With the UK government taking record inheritance tax (IHT) receipts and penalties, can clients escape IHT by moving overseas? Can they still pass on their estate as they wish? By Jason Porter, director of specialist expat financial planning firm Blevins Franks.
IHT receipts in April to July this year were up £200m ($248m, €232m) from last year at £2.6bn. Fines on families who broke IHT rules jumped by a third to £2.28m last year.
If there is a liability to IHT, this sits with the estate itself and will need to be paid before the net can be paid away to beneficiaries. While the estate passing to the spouse is exempt, the rest would be potentially liable at 40%, less a tax-free amount of £325,000. If any of the £325,000 is unutilised on the first death, there will be up to £650,000 of allowances available on the second.
A further £175,000 of relief is available on the main home if it is passed to children, or £350,000 if this is not utilised on the first death. While overall, there is up to £1m of allowances, the main home relief tapers away for estates worth over £2m, reducing to nil at £2.35m.
The application of UK succession law is based upon the domicile status of the deceased, not where they were tax resident at the time of death.
Domicile is a common law concept, and a person is domiciled in the UK if they belong here and regard it as their home. At the outset, this follows the parents’ (commonly the father’s) domicile at birth (the ‘domicile of origin’). This can be changed by moving somewhere else, making it their permanent home, renouncing the UK as their native land, and adopting a ‘domicile of choice’.
This sounds much easier than it really is in real life. In fact, a UK domicile of origin is very sticky, and can remain in place even if you have been absent from the UK for many decades.
The majority of EU countries have a civil law legal system, where succession law and inheritance taxes are applied on the basis of the deceased’s habitual residence status.
The incompatibility between the two rules could see the estate of a UK national who dies while living in an EU member state an area of cross-border legal conflict, with both the UK and the EU state claiming the asset must pass to their heirs according to their succession law, as well as arguing they have the taxing rights.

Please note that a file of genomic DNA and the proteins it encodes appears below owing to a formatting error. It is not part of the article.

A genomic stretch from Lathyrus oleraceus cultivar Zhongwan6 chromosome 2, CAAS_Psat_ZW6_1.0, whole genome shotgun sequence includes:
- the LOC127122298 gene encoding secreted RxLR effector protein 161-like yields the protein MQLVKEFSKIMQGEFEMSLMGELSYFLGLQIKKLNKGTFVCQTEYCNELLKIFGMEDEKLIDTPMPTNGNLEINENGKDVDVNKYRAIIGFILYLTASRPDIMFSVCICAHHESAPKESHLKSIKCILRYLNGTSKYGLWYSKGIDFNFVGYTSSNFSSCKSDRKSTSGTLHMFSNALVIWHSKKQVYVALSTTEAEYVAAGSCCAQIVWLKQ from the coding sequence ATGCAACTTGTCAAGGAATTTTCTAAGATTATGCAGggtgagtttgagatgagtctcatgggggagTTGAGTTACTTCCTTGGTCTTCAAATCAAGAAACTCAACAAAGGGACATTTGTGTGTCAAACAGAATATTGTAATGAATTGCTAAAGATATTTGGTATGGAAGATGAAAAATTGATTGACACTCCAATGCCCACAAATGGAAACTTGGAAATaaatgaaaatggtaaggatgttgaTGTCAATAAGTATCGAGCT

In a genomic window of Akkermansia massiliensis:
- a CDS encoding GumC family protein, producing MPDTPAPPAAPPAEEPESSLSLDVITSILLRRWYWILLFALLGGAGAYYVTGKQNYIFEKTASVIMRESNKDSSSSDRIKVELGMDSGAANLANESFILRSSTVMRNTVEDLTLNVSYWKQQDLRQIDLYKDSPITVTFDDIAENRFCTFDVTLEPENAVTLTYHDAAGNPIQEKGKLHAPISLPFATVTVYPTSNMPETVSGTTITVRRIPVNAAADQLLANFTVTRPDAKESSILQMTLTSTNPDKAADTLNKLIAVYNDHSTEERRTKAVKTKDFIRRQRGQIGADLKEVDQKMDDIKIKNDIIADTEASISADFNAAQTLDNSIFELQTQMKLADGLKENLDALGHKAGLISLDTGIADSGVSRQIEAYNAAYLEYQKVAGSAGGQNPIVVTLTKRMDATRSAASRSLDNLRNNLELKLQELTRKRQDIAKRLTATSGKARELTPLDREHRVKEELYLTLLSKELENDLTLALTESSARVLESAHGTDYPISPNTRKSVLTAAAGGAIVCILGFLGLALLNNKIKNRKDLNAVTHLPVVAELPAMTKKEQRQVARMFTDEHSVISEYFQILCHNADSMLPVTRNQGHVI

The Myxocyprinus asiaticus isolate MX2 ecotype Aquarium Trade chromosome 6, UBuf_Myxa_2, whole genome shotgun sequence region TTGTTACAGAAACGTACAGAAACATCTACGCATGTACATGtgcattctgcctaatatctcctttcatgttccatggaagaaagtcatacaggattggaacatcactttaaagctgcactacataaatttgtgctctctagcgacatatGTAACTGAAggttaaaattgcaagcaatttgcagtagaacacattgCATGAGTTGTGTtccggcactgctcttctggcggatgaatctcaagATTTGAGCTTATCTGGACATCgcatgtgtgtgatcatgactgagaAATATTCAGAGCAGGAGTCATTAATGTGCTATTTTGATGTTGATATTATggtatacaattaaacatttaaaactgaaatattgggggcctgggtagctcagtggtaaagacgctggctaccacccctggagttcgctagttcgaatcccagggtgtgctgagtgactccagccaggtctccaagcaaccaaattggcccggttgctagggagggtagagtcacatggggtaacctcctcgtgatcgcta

The aim of a double tax convention is to allow the country in which the deceased was domiciled to tax all property wherever it is, and for the other country to tax only specified types of property, mainly real estate, in its territory. If double taxation arises, there are rules for deciding which country gives credit for the other’s tax.
For the majority of European countries there is no template to fall back on to establish which country is the deceased’s domicile. As no national succession law automatically takes priority, there is no basis as to who has the taxing rights. If both choose to tax the asset, double tax relief should still be available, but this may be restricted if the asset is located in a third country.
The succession law of each member state varies somewhat, but the majority follow the Napoleonic code to some degree and include provision for ‘protected heirs’. In many cases, children sit in a superior position to the spouse, enabling them to inherit 50% to 75% of the deceased parent’s estate. They may also have the power to remove the surviving spouse from what was the marital home after a fixed period.
In 2015, the EU attempted to try and find a solution with its new European Succession Regulations. Also known as ‘Brussels IV’, the new law covers cross-border inheritances and allows foreign nationals living in the EU to choose whether the succession law of that EU member state or their national succession law should apply on their death.
Brussels IV is not the perfect solution. In some cases it can result in more succession tax becoming due. There also remains several options clients can choose from to protect their spouse, including inserting clauses in the conveyancing of real estate, amending the marital property regime around the ownership of other investments and assets, and looking at certain financial products which may provide flexibility in estate planning, additional allowances or reduced rates of estate tax.
This article was written for International Adviser by Jason Porter, director of specialist expat financial planning firm Blevins Franks.